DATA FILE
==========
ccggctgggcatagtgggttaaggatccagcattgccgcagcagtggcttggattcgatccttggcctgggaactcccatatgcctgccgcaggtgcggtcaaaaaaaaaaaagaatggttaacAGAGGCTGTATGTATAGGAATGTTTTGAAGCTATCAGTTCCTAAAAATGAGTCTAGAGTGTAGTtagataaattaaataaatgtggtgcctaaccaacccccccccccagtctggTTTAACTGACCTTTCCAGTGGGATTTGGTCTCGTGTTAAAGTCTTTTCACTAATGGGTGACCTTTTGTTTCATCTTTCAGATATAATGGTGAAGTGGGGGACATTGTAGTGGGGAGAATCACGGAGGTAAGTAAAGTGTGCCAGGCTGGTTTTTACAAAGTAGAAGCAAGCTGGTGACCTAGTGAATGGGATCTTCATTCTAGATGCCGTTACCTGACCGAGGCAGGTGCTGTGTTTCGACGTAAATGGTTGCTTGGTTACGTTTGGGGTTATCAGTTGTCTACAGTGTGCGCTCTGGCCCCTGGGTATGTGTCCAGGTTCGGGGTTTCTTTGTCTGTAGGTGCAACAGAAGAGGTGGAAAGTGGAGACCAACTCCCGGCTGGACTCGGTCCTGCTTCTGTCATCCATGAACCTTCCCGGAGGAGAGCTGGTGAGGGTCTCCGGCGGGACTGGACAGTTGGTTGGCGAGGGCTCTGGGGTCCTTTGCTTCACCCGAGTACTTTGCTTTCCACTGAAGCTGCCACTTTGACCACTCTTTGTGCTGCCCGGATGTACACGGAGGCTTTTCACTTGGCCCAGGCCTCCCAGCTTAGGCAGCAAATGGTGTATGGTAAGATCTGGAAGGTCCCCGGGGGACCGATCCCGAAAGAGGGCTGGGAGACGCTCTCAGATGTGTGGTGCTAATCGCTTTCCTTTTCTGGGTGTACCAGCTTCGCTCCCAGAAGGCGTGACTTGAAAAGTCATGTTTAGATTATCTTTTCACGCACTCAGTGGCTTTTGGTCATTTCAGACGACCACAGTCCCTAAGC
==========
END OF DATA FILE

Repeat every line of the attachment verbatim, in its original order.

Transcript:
ccggctgggcatagtgggttaaggatccagcattgccgcagcagtggcttggattcgatccttggcctgggaactcccatatgcctgccgcaggtgcggtcaaaaaaaaaaaagaatggttaacAGAGGCTGTATGTATAGGAATGTTTTGAAGCTATCAGTTCCTAAAAATGAGTCTAGAGTGTAGTtagataaattaaataaatgtggtgcctaaccaacccccccccccagtctggTTTAACTGACCTTTCCAGTGGGATTTGGTCTCGTGTTAAAGTCTTTTCACTAATGGGTGACCTTTTGTTTCATCTTTCAGATATAATGGTGAAGTGGGGGACATTGTAGTGGGGAGAATCACGGAGGTAAGTAAAGTGTGCCAGGCTGGTTTTTACAAAGTAGAAGCAAGCTGGTGACCTAGTGAATGGGATCTTCATTCTAGATGCCGTTACCTGACCGAGGCAGGTGCTGTGTTTCGACGTAAATGGTTGCTTGGTTACGTTTGGGGTTATCAGTTGTCTACAGTGTGCGCTCTGGCCCCTGGGTATGTGTCCAGGTTCGGGGTTTCTTTGTCTGTAGGTGCAACAGAAGAGGTGGAAAGTGGAGACCAACTCCCGGCTGGACTCGGTCCTGCTTCTGTCATCCATGAACCTTCCCGGAGGAGAGCTGGTGAGGGTCTCCGGCGGGACTGGACAGTTGGTTGGCGAGGGCTCTGGGGTCCTTTGCTTCACCCGAGTACTTTGCTTTCCACTGAAGCTGCCACTTTGACCACTCTTTGTGCTGCCCGGATGTACACGGAGGCTTTTCACTTGGCCCAGGCCTCCCAGCTTAGGCAGCAAATGGTGTATGGTAAGATCTGGAAGGTCCCCGGGGGACCGATCCCGAAAGAGGGCTGGGAGACGCTCTCAGATGTGTGGTGCTAATCGCTTTCCTTTTCTGGGTGTACCAGCTTCGCTCCCAGAAGGCGTGACTTGAAAAGTCATGTTTAGATTATCTTTTCACGCACTCAGTGGCTTTTGGTCATTTCAGACGACCACAGTCCCTAAGC